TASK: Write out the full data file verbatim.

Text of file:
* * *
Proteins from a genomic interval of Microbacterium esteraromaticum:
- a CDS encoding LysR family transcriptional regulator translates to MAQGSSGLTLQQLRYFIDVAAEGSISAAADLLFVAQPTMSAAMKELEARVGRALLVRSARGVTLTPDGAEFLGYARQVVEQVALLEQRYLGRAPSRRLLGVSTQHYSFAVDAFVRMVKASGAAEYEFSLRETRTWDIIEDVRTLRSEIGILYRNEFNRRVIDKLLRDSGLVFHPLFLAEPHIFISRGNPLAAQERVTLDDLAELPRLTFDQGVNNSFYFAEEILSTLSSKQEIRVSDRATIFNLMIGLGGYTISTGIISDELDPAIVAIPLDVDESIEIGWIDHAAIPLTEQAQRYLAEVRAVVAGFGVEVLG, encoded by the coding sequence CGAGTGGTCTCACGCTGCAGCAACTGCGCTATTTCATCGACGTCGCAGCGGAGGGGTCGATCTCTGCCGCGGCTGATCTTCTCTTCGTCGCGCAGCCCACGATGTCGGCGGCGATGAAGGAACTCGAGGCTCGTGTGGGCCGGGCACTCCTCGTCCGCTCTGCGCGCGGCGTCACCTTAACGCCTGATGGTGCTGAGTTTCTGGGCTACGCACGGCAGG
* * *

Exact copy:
Proteins from a genomic interval of Microbacterium esteraromaticum:
- a CDS encoding LysR family transcriptional regulator translates to MAQGSSGLTLQQLRYFIDVAAEGSISAAADLLFVAQPTMSAAMKELEARVGRALLVRSARGVTLTPDGAEFLGYARQVVEQVALLEQRYLGRAPSRRLLGVSTQHYSFAVDAFVRMVKASGAAEYEFSLRETRTWDIIEDVRTLRSEIGILYRNEFNRRVIDKLLRDSGLVFHPLFLAEPHIFISRGNPLAAQERVTLDDLAELPRLTFDQGVNNSFYFAEEILSTLSSKQEIRVSDRATIFNLMIGLGGYTISTGIISDELDPAIVAIPLDVDESIEIGWIDHAAIPLTEQAQRYLAEVRAVVAGFGVEVLG, encoded by the coding sequence CGAGTGGTCTCACGCTGCAGCAACTGCGCTATTTCATCGACGTCGCAGCGGAGGGGTCGATCTCTGCCGCGGCTGATCTTCTCTTCGTCGCGCAGCCCACGATGTCGGCGGCGATGAAGGAACTCGAGGCTCGTGTGGGCCGGGCACTCCTCGTCCGCTCTGCGCGCGGCGTCACCTTAACGCCTGATGGTGCTGAGTTTCTGGGCTACGCACGGCAGG